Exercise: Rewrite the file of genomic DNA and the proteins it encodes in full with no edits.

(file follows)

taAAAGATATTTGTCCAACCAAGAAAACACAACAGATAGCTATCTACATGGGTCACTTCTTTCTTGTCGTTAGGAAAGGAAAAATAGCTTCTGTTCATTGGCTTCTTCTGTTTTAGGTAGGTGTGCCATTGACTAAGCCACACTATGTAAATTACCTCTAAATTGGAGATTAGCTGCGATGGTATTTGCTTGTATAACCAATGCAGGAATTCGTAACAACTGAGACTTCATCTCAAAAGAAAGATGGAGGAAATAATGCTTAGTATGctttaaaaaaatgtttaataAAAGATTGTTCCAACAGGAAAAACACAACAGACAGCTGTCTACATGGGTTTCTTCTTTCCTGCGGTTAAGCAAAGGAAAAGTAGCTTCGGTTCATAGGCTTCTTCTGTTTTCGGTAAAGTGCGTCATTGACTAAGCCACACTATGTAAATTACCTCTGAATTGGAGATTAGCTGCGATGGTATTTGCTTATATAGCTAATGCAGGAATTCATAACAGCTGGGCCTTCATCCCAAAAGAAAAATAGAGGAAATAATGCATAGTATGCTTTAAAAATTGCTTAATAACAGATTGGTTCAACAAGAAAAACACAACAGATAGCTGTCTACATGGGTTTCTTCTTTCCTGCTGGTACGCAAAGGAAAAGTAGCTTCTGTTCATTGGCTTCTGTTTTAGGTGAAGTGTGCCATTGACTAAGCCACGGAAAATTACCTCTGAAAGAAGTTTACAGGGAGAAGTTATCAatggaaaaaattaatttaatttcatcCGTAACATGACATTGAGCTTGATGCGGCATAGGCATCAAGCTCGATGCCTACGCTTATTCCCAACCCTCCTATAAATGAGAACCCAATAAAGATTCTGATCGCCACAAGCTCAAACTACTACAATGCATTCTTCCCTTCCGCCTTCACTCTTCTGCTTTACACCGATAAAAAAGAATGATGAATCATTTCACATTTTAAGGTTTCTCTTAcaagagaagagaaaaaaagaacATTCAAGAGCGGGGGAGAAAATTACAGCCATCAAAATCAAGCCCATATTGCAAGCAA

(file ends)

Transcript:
taAAAGATATTTGTCCAACCAAGAAAACACAACAGATAGCTATCTACATGGGTCACTTCTTTCTTGTCGTTAGGAAAGGAAAAATAGCTTCTGTTCATTGGCTTCTTCTGTTTTAGGTAGGTGTGCCATTGACTAAGCCACACTATGTAAATTACCTCTAAATTGGAGATTAGCTGCGATGGTATTTGCTTGTATAACCAATGCAGGAATTCGTAACAACTGAGACTTCATCTCAAAAGAAAGATGGAGGAAATAATGCTTAGTATGctttaaaaaaatgtttaataAAAGATTGTTCCAACAGGAAAAACACAACAGACAGCTGTCTACATGGGTTTCTTCTTTCCTGCGGTTAAGCAAAGGAAAAGTAGCTTCGGTTCATAGGCTTCTTCTGTTTTCGGTAAAGTGCGTCATTGACTAAGCCACACTATGTAAATTACCTCTGAATTGGAGATTAGCTGCGATGGTATTTGCTTATATAGCTAATGCAGGAATTCATAACAGCTGGGCCTTCATCCCAAAAGAAAAATAGAGGAAATAATGCATAGTATGCTTTAAAAATTGCTTAATAACAGATTGGTTCAACAAGAAAAACACAACAGATAGCTGTCTACATGGGTTTCTTCTTTCCTGCTGGTACGCAAAGGAAAAGTAGCTTCTGTTCATTGGCTTCTGTTTTAGGTGAAGTGTGCCATTGACTAAGCCACGGAAAATTACCTCTGAAAGAAGTTTACAGGGAGAAGTTATCAatggaaaaaattaatttaatttcatcCGTAACATGACATTGAGCTTGATGCGGCATAGGCATCAAGCTCGATGCCTACGCTTATTCCCAACCCTCCTATAAATGAGAACCCAATAAAGATTCTGATCGCCACAAGCTCAAACTACTACAATGCATTCTTCCCTTCCGCCTTCACTCTTCTGCTTTACACCGATAAAAAAGAATGATGAATCATTTCACATTTTAAGGTTTCTCTTAcaagagaagagaaaaaaagaacATTCAAGAGCGGGGGAGAAAATTACAGCCATCAAAATCAAGCCCATATTGCAAGCAA